A new study has found that cannabis consumption in the US increases throughout the year, peaking in the summer and autumn months.
The consumption of cannabis increases throughout the calendar year, with use up 13 percent on average at the end of each year compared to the beginning, according to a new study published in the journal, Drug and Alcohol Dependence.
Researchers think this may be due to a ‘Dry January effect’ suggesting some people stop consuming cannabis as part of a New Year’s resolution.
“We found that cannabis use is consistently higher among those surveyed later in the year, peaking during late fall or early winter before dropping at the beginning of the following year,” said Joseph Palamar, PhD, MPH, an associate professor of population health at NYU Grossman School of Medicine and the study’s lead author.
“We think this may be due, in part, to a ‘Dry January’ in which some people stop drinking alcohol or even stop using marijuana as part of a New Year’s resolution.”
Prior research shows that alcohol and drug use varies by time of year, with drug use often increasing during summer months, possibly due, in part, to social events.
To better understand seasonal trends in cannabis use, Palamar and his colleagues analysed data from 282,768 adolescents and adults who responded to the National Survey on Drug Use and Health from 2015 to 2019.
The survey asked participants about their past-month use of cannabis and other substances, and the researchers estimated their use within each calendar quarter.
Over the year cannabis use grew, increasing in the summer and autumn months before dropping as each new year began.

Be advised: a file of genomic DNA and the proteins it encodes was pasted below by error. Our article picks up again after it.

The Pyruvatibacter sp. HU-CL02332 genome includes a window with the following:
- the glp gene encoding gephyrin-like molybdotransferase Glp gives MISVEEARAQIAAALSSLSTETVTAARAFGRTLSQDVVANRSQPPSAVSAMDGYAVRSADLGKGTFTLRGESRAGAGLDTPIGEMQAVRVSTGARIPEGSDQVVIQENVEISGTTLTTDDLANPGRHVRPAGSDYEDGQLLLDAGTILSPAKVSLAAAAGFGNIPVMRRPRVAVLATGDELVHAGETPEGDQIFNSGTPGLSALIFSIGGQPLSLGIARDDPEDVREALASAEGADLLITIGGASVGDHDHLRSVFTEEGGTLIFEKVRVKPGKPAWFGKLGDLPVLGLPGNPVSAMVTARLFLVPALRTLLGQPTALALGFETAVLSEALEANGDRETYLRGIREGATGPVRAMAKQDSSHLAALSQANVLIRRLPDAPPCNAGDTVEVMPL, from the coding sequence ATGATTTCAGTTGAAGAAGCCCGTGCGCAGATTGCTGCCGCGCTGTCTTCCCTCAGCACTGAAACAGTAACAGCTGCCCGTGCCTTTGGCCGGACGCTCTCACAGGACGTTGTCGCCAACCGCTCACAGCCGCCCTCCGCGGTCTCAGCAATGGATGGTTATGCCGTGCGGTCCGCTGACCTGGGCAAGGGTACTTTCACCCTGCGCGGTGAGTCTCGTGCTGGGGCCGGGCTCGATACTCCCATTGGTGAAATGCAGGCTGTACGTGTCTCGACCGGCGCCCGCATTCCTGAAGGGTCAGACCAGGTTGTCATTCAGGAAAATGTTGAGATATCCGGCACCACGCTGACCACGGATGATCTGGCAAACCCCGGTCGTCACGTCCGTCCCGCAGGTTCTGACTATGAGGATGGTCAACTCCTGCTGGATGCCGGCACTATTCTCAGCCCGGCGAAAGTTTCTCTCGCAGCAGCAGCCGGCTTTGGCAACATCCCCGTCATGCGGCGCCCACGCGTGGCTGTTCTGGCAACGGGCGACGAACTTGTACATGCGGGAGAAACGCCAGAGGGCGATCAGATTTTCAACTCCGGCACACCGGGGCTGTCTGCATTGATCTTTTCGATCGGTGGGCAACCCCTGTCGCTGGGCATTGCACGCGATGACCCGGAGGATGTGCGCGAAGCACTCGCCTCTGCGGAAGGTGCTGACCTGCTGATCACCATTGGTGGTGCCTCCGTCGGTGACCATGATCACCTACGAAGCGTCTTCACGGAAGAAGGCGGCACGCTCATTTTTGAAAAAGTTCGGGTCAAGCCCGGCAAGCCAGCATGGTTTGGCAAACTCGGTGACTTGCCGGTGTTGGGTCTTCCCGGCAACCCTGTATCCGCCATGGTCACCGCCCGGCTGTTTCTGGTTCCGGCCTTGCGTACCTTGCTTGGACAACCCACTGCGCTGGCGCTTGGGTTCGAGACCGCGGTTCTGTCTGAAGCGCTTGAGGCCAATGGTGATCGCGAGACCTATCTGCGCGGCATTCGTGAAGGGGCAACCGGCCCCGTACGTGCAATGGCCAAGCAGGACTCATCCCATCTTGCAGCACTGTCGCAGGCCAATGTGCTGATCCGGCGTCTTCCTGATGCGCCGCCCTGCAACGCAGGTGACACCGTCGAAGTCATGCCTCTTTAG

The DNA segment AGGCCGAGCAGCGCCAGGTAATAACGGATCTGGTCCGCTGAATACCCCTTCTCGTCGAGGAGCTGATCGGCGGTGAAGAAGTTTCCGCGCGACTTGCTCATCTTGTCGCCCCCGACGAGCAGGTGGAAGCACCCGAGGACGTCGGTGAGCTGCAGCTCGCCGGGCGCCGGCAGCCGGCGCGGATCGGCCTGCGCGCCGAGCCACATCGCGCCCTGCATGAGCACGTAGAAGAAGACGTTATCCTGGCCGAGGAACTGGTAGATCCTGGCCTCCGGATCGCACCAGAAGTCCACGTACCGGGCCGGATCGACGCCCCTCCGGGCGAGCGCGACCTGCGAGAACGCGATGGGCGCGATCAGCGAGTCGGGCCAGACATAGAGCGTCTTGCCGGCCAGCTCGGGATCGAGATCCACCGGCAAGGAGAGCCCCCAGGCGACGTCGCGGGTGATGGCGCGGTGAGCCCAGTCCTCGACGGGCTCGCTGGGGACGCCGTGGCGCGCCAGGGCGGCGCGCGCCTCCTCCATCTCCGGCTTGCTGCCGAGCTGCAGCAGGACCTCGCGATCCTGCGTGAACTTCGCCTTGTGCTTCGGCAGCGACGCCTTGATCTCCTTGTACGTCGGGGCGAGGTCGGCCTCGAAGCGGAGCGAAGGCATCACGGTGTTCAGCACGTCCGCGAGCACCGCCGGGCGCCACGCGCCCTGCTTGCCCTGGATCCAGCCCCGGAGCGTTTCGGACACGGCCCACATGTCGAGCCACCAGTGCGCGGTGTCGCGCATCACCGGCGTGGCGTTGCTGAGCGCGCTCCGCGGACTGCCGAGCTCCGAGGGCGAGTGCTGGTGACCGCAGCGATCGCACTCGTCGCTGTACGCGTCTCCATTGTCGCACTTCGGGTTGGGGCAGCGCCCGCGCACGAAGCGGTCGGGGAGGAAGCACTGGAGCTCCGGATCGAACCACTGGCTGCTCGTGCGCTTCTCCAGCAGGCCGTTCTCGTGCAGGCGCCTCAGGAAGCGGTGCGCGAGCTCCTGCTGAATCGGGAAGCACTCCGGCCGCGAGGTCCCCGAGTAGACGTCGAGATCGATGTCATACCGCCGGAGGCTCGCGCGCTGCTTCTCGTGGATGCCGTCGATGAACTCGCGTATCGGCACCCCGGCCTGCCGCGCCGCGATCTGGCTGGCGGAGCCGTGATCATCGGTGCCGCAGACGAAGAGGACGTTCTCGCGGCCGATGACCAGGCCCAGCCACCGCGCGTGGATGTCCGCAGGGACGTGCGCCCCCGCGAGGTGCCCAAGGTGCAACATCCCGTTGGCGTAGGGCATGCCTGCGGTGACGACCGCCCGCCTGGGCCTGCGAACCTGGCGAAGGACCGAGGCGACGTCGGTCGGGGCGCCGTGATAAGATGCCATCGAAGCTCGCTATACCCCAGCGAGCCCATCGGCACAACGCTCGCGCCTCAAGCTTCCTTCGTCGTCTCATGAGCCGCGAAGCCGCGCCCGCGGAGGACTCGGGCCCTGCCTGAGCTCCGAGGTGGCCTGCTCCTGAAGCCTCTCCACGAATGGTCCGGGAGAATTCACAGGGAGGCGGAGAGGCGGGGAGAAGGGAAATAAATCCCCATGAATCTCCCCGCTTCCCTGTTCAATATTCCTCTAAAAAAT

While only 8.9 percent or participants reported using cannabis in January through March, 10.1 percent reported using it in October through December, a 13 percent increase.
These seasonal trends occurred independently of annual growth in cannabis use and were seen across nearly all groups surveyed, regardless of sex, race/ethnicity and education level.
Teens were one exception, as their cannabis use grew in the summer but declined in the fall months back to winter and spring levels.
It is thought that recreational use may be driving the growth throughout the year, as similar small increases occurred among those living in states with and without legal medical cannabis, and among those without a prescription.
Seasonal cannabis use also increased among those who reported using other substances, including alcohol, nicotine, and especially LSD.
The researchers note that the consistent dip in cannabis use during winter months could be a result of a variety of factors, such as a lower supply at this time of year from cannabis harvests, colder weather keeping people inside who usually smoke outdoors, or people quitting cannabis as a New Year’s resolution.
“Ultimately, we hope that these findings can be utilised by researchers and clinicians alike,” said study co-author Austin Le, DDS, a research associate at NYU Langone Health and orthodontic resident at NYU College of Dentistry.
“Researchers studying cannabis use should consider seasonal variation, as surveys administered at the end of the year may yield different results than at the beginning of the year.
“And for those who wish to reduce cannabis use, it appears the best time for such targeting may be later in the year–when use is highest.”
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